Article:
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Instructional Course for Surgeons on the Treatment of Severe Knee Injuries

Everyone faces the decision to 'repair or replace' when it comes to clothes, cars, computers, household possessions, and so on. Sometimes the decision is based on finances. In other cases, it's just a matter of convenience, time, or personal preferences. But when faced with the same decision for complex knee injuries, suddenly the stakes are much higher.

Knee injuries so severe that there is dislocation, fracture, and/or multiple ligaments ruptured require careful consideration when planning treatment. The decision to repair versus reconstruct is an important one.

In this article, a group of surgeons present an instructional course lecture on the management of complex knee ligament injuries. The information was first presented at the American Academy of Orthopaedic Surgeons' annual meeting.

Injuries of this type are usually the result of trauma that require emergency evaluation and treatment. The surgeon must quickly but thoroughly assess the extent of damage to the bones, soft tissues, nerves, and blood vessels in the leg. Knee dislocations are notorious for causing nerve injury even when the patella (knee cap) automatically reduces (goes back into place).

Tools used to conduct the evaluation begin with visual inspection (e.g., location of the injuries, signs of blood loss) and include testing for blood supply (e.g., Doppler, CT angiography, ultrasound). The presence of any damage to blood vessels or loss of blood supply to the area means a vascular surgeon must scrub up along with the orthopedic surgeon to perform the necessary procedures.

Before surgery can be done, X-rays and MRIs are taken to identify the extent of ligament injury (location and severity). This information helps the surgeon plan what must be done in the operating room. A plastic surgeon may be needed if there has been so much soft tissue damage that the wound can't be closed without a graft. Sometimes there are torn or ruptured ligaments that get put on the back burner (repaired later) because of the need to restore blood supply and save the leg first.

When it's clear that there are multiple ligaments torn, reconstruction (rather than just repair) of the ligaments is usually preferred. Studies show that the outcomes (in terms of symptoms, motion, and function) are better with reconstruction over repair in the management of such complex ligament injuries. In some cases (e.g., medial collateral ligament, four ligament ruptures), the failure rate is much higher (20 per cent) with repair versus reconstruction (only four per cent).

The authors provide detailed descriptions of surgical techniques used to accomplish this type of reconstructive surgery. Location and direction of incisions, source of tissue for grafts, tunnels for the graft tissue, graft positioning, and fixation of graft tissue are discussed. Drawings, X-rays, and color photos taken during surgery are provided to help instruct surgeons in understanding what is recommended for treatment of major injuries of this type.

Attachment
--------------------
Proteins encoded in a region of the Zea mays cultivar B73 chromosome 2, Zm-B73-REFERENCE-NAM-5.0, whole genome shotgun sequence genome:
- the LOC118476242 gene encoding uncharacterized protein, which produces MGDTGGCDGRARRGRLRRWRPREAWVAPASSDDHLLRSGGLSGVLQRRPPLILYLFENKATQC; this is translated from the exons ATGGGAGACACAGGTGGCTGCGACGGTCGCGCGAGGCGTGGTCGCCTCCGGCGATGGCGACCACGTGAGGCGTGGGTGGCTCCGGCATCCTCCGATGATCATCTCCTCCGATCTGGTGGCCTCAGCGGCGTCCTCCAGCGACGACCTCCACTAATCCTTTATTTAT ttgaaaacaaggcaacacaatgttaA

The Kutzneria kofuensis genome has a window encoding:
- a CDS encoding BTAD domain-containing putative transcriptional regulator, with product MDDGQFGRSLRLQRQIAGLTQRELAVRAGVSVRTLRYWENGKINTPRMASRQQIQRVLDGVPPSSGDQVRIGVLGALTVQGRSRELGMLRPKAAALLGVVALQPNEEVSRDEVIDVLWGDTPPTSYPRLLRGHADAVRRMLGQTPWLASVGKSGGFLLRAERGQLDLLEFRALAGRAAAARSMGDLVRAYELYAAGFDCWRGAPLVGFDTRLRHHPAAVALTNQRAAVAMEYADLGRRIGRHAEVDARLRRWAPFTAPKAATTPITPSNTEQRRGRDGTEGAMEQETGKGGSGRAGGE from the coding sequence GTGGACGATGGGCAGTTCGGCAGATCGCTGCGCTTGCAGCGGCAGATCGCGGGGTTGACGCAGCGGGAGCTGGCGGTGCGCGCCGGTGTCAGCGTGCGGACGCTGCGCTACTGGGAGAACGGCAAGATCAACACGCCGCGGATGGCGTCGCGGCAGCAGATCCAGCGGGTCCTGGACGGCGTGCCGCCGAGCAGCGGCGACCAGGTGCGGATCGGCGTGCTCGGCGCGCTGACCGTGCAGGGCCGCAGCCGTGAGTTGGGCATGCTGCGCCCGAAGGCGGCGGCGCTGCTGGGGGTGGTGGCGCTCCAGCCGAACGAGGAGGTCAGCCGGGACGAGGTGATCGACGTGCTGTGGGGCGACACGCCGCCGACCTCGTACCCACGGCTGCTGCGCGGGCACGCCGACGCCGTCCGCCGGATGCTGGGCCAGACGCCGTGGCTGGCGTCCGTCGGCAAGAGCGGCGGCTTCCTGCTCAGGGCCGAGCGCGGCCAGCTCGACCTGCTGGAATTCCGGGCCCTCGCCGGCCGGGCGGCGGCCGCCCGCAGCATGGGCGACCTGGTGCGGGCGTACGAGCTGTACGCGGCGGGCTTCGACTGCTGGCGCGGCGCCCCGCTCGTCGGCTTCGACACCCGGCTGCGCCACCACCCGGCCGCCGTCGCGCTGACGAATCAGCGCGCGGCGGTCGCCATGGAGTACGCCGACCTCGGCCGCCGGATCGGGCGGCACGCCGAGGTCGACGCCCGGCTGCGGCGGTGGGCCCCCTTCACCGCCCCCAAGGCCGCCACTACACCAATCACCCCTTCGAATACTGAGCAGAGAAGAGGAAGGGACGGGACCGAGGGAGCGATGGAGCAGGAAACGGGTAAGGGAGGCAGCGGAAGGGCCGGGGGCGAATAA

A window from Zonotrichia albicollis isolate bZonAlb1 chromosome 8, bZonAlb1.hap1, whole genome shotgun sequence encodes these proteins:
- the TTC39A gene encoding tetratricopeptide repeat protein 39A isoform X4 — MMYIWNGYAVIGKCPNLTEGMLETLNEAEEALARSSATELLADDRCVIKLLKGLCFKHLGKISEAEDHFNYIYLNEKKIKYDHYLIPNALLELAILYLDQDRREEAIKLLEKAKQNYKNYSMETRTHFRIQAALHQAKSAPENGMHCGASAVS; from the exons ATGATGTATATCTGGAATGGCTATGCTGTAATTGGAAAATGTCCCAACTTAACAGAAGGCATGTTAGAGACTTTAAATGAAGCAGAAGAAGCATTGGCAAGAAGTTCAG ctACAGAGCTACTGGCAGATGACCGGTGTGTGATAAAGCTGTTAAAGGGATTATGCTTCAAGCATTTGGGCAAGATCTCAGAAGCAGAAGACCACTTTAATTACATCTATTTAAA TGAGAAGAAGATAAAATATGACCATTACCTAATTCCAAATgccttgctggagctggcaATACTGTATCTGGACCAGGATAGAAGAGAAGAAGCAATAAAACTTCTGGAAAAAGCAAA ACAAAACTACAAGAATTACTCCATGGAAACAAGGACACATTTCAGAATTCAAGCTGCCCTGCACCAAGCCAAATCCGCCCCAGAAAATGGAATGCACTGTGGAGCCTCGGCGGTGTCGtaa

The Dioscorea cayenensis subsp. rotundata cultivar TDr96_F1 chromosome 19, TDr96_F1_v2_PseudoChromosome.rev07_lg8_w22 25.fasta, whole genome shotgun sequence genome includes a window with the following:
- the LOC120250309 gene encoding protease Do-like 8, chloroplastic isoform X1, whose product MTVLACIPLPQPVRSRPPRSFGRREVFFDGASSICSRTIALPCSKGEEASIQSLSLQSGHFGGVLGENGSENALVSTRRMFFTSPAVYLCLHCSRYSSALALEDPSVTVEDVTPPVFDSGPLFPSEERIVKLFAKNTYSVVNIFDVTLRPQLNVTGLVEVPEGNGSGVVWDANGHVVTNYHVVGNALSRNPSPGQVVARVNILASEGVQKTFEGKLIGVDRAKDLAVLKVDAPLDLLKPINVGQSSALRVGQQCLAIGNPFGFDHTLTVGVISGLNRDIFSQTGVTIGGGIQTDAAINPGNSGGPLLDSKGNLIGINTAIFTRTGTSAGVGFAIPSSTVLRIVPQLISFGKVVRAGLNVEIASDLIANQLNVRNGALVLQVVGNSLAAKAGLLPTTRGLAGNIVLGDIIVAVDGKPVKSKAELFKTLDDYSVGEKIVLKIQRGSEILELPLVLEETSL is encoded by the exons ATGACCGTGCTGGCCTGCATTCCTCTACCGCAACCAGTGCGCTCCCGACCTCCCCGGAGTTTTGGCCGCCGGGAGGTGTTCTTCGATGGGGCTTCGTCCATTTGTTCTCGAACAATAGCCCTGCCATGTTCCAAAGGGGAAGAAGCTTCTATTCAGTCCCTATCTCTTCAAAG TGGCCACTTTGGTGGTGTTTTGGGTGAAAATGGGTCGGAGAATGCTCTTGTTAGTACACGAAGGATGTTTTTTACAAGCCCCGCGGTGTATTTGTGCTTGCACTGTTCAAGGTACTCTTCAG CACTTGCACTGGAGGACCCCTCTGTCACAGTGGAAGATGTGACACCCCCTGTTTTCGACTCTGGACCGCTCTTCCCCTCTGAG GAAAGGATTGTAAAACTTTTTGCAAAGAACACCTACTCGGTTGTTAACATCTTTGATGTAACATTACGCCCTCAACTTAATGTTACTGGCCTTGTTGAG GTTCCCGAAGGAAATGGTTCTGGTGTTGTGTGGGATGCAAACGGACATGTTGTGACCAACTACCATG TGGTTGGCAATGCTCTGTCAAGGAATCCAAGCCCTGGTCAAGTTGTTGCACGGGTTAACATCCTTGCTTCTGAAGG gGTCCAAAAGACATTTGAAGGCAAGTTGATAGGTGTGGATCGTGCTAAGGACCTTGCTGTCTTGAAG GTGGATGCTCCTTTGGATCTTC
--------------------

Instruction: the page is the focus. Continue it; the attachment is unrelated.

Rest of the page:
Because there are many different surgical techniques possible for some of these injuries (e.g., posterolateral corner injury, multiple ligamentous damage), the authors also reviewed all of the evidence of what works best for each one. Preferred techniques and author recommendations are made.

One particularly challenging problem is fracture-dislocation of the patella with multiple knee ligament ruptures. The surgeon has to find a way to anchor the reconstructed ligaments to bones that are often broken into pieces and unstable. There aren't a lot of studies to show what works best for these types of complex injuries. In general, the results are poor no matter what efforts are made to stabilize the knee. Complications are also common (e.g., infection, pain, scarring).

Most of these complex injuries require staged procedures. That means everything that needs to be done can't be completed in one day or during one operation. They try and treat any fractures or dislocations the first day. Blood supply is restored and stabilized.

Reconstruction of soft-tissue injuries may be delayed for up to one week before the next stage of treatment can begin. Ligament reconstruction (phase three) takes place three to four weeks later. There may even be a stage or phase four if the knee is still unstable and further reconstruction is needed.

At that point, the main part of the surgeon's job may be done. Close monitoring and follow-up are the major focus now. But the patient's work has just begun. Rehab and recovery may take another set of stages over a period of weeks to months. The more damage present, the more extensive the surgery, and the longer the recovery time. Return-to-work and/or return-to-sports for athletes can be achieved with a work- or sports-specific rehab program.

The authors concluded by saying there is still much about the treatment of complex knee ligament injuries that remains unknown. Studies are small and reports of results are fairly limited. There is a need for comparison of various surgical techniques, the timing of surgery (early versus late), and optimal treatment and rehab protocols.

Gregory C. Fanelli, MD, et al. Management of Complex Knee Ligament Injuries. In The Journal of Bone & Joint Surgery. September 15, 2010. Vol. 92-A. No. 12. Pp. 2235-2246.


*Disclaimer:* The information contained herein is compiled from a variety of sources. It may not be complete or timely. It does not cover all diseases, physical conditions, ailments or treatments. The information should NOT be used in place of visit with your healthcare provider, nor should you disregard the advice of your health care provider because of any information you read in this topic.
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